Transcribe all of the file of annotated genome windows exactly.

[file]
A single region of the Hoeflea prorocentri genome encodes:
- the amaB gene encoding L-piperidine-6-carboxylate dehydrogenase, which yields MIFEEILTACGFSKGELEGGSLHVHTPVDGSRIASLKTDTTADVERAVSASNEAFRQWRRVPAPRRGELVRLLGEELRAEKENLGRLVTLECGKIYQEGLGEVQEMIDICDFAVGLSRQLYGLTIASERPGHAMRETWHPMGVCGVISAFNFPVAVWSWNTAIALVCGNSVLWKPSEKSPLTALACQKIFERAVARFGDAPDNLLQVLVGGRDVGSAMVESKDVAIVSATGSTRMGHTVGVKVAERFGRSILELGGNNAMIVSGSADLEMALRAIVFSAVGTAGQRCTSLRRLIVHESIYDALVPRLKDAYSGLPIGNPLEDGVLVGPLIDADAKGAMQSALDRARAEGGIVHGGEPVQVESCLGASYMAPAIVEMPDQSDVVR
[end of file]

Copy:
A single region of the Hoeflea prorocentri genome encodes:
- the amaB gene encoding L-piperidine-6-carboxylate dehydrogenase, which yields MIFEEILTACGFSKGELEGGSLHVHTPVDGSRIASLKTDTTADVERAVSASNEAFRQWRRVPAPRRGELVRLLGEELRAEKENLGRLVTLECGKIYQEGLGEVQEMIDICDFAVGLSRQLYGLTIASERPGHAMRETWHPMGVCGVISAFNFPVAVWSWNTAIALVCGNSVLWKPSEKSPLTALACQKIFERAVARFGDAPDNLLQVLVGGRDVGSAMVESKDVAIVSATGSTRMGHTVGVKVAERFGRSILELGGNNAMIVSGSADLEMALRAIVFSAVGTAGQRCTSLRRLIVHESIYDALVPRLKDAYSGLPIGNPLEDGVLVGPLIDADAKGAMQSALDRARAEGGIVHGGEPVQVESCLGASYMAPAIVEMPDQSDVVR